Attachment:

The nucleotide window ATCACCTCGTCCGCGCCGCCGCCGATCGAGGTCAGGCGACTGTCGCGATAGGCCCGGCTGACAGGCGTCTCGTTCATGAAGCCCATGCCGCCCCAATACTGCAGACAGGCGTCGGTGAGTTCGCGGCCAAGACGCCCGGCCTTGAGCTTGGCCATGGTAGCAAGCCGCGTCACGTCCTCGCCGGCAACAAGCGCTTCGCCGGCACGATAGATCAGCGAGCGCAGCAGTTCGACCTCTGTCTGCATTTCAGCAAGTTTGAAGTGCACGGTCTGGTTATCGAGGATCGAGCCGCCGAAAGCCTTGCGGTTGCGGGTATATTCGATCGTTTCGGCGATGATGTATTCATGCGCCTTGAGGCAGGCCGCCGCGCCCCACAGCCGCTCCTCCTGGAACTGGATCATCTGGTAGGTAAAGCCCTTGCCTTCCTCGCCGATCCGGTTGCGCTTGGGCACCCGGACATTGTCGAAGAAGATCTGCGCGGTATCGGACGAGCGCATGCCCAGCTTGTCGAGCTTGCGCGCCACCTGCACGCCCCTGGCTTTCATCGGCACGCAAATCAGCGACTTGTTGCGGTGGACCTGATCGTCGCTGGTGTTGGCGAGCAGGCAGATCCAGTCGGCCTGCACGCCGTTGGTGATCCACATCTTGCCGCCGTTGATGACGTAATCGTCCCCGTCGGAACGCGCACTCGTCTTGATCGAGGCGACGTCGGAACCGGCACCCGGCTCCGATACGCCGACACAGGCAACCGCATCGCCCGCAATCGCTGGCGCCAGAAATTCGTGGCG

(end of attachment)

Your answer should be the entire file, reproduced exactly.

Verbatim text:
The nucleotide window ATCACCTCGTCCGCGCCGCCGCCGATCGAGGTCAGGCGACTGTCGCGATAGGCCCGGCTGACAGGCGTCTCGTTCATGAAGCCCATGCCGCCCCAATACTGCAGACAGGCGTCGGTGAGTTCGCGGCCAAGACGCCCGGCCTTGAGCTTGGCCATGGTAGCAAGCCGCGTCACGTCCTCGCCGGCAACAAGCGCTTCGCCGGCACGATAGATCAGCGAGCGCAGCAGTTCGACCTCTGTCTGCATTTCAGCAAGTTTGAAGTGCACGGTCTGGTTATCGAGGATCGAGCCGCCGAAAGCCTTGCGGTTGCGGGTATATTCGATCGTTTCGGCGATGATGTATTCATGCGCCTTGAGGCAGGCCGCCGCGCCCCACAGCCGCTCCTCCTGGAACTGGATCATCTGGTAGGTAAAGCCCTTGCCTTCCTCGCCGATCCGGTTGCGCTTGGGCACCCGGACATTGTCGAAGAAGATCTGCGCGGTATCGGACGAGCGCATGCCCAGCTTGTCGAGCTTGCGCGCCACCTGCACGCCCCTGGCTTTCATCGGCACGCAAATCAGCGACTTGTTGCGGTGGACCTGATCGTCGCTGGTGTTGGCGAGCAGGCAGATCCAGTCGGCCTGCACGCCGTTGGTGATCCACATCTTGCCGCCGTTGATGACGTAATCGTCCCCGTCGGAACGCGCACTCGTCTTGATCGAGGCGACGTCGGAACCGGCACCCGGCTCCGATACGCCGACACAGGCAACCGCATCGCCCGCAATCGCTGGCGCCAGAAATTCGTGGCG